Ward Lumber to host Goat Night
JAY — Ward Lumber is hosting a free Goat Night on Tuesday from 6:30 to 9 p.m. for anyone interested in learning about or raising goats.
Seminar topics include Breeding (selection of breeding stock, buck and doe physiology, heat cycles); Kidding (supplies needed, what to do with mom and the kids); Milking (how to milk properly, storing and using milk); and Kid Care (feeding and weaning, medications, commons problems and how to avoid them). Kids will be on hand and there will be a milking demonstration.
The guest speaker is Rose Bartiss from Rose’s Goats. She has been raising dairy goats near Vermontville for more than nine years. In 2011, she started the Adirondack Goat Club to bring together goat owners and enthusiasts all over the area. The mission of the club is to create a network of people who can rely on each other for help with their goats, for the sharing of information and equipment and for the sale and trade of quality animals.
Bartiss will share what she has learned over the years with attendees of Goat Night to help goat owners and aspiring goat owners learn how to take good care of their animals and raise happy, healthy goats.
The event is free and there will be prize drawings, pizza and refreshments. To register, go to WardLumber.com or call Kim at 946-2110, Ext. 120.
USDA offers funding to repair rural homes
NEW YORK — Funds are available to help repair homes in rural New York, according to U.S. Department of Agriculture Rural Development Acting State Director Dave Schermerhorn.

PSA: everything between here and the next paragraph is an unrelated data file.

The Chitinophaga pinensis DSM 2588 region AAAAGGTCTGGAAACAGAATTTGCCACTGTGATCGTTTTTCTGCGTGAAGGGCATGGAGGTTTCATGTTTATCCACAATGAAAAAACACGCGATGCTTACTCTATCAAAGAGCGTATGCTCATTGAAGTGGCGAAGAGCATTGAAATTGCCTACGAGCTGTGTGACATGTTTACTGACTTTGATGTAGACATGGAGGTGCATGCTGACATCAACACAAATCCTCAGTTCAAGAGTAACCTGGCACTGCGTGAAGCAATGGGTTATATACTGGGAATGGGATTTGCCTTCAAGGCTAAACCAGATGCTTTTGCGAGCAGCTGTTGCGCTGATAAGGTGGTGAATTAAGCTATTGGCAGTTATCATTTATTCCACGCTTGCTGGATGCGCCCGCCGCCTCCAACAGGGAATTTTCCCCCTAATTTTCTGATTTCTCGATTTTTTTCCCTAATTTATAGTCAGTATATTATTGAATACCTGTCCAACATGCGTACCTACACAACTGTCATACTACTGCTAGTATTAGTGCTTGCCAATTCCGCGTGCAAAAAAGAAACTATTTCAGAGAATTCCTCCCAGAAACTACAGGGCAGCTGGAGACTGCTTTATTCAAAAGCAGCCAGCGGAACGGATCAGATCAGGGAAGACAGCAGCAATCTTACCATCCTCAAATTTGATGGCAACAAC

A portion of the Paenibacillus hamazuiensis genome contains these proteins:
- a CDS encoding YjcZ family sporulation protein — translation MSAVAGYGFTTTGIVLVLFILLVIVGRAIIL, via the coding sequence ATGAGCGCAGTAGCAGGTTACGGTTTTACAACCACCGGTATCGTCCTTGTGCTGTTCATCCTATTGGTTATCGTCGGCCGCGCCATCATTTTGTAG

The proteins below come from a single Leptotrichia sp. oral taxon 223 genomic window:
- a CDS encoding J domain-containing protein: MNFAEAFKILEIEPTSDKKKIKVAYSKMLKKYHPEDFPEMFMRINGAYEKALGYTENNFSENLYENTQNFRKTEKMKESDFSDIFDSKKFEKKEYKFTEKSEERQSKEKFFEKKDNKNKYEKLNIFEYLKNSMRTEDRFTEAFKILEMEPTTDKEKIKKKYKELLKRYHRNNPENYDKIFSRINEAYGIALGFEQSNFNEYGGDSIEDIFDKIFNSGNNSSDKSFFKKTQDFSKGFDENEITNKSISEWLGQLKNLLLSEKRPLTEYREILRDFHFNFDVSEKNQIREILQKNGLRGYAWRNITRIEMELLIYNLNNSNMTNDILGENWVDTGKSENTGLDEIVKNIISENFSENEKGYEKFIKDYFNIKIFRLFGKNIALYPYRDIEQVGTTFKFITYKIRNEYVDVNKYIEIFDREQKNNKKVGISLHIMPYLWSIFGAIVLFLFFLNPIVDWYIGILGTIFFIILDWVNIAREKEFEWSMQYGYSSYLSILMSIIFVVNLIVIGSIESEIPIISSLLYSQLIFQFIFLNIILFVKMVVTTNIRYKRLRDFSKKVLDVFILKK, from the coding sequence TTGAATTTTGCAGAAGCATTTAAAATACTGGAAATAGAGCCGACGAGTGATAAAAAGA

USDA remains focused on carrying out its mission despite a time of significant budget uncertainty, he said. The announcement is one part of the department’s efforts to strengthen the rural economy.
“Improving the quality of life in rural areas is one of Rural Development’s primary goals,” said Schermerhorn. “We are making sure that homes in rural New York are safe, reliable and energy efficient.”
Funding is available through Rural Development’s Rural Housing Service Section 504 Loan and Grant Home Repair Program. The program offers very low income homeowners living in eligible rural areas loans to make general home repairs or modifications, which may improve or modernize a home. The interest rate on these loans is one percent and the maximum term is 20 years. Applicants may obtain multiple loans, with a maximum outstanding loan amount at a given time of $20,000.
To be eligible, an applicant must have the ability to repay the loan, an acceptable credit history and an income that falls within the very-low income category for the size of their household.
Grants are available to very-low income homeowners age 62 or older who cannot afford a loan. Grants are limited to a lifetime assistance of $7,500 and must be used to remove health and safety hazards or make a home more handicap accessible. To see if you meet the income and property eligibility, visit http://eligibility.sc.egov.usda.gov/eligibility/welcomeAction.do.
For more information on the Home Repair Program and other USDA Rural Development programs, contact the New York State Office at (315) 477-6400 or visit http://www.rurdev.usda.gov/NY_Office_Locations.html to find a local USDA office.